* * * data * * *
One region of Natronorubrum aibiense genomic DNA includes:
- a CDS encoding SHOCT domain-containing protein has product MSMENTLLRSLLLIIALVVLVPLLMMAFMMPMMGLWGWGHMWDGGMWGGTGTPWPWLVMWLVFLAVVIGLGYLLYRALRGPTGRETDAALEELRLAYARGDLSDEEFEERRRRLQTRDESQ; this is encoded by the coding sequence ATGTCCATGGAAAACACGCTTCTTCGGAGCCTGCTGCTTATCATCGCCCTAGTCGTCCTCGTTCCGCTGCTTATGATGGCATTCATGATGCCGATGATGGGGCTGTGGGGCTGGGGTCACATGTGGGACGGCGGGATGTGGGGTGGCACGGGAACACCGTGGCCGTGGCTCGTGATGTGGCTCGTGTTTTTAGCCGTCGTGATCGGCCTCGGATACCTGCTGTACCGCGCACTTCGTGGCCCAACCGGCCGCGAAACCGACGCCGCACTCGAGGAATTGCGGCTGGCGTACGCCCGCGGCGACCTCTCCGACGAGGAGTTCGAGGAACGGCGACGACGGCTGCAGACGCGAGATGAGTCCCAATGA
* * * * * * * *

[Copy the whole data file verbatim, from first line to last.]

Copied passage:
One region of Natronorubrum aibiense genomic DNA includes:
- a CDS encoding SHOCT domain-containing protein has product MSMENTLLRSLLLIIALVVLVPLLMMAFMMPMMGLWGWGHMWDGGMWGGTGTPWPWLVMWLVFLAVVIGLGYLLYRALRGPTGRETDAALEELRLAYARGDLSDEEFEERRRRLQTRDESQ; this is encoded by the coding sequence ATGTCCATGGAAAACACGCTTCTTCGGAGCCTGCTGCTTATCATCGCCCTAGTCGTCCTCGTTCCGCTGCTTATGATGGCATTCATGATGCCGATGATGGGGCTGTGGGGCTGGGGTCACATGTGGGACGGCGGGATGTGGGGTGGCACGGGAACACCGTGGCCGTGGCTCGTGATGTGGCTCGTGTTTTTAGCCGTCGTGATCGGCCTCGGATACCTGCTGTACCGCGCACTTCGTGGCCCAACCGGCCGCGAAACCGACGCCGCACTCGAGGAATTGCGGCTGGCGTACGCCCGCGGCGACCTCTCCGACGAGGAGTTCGAGGAACGGCGACGACGGCTGCAGACGCGAGATGAGTCCCAATGA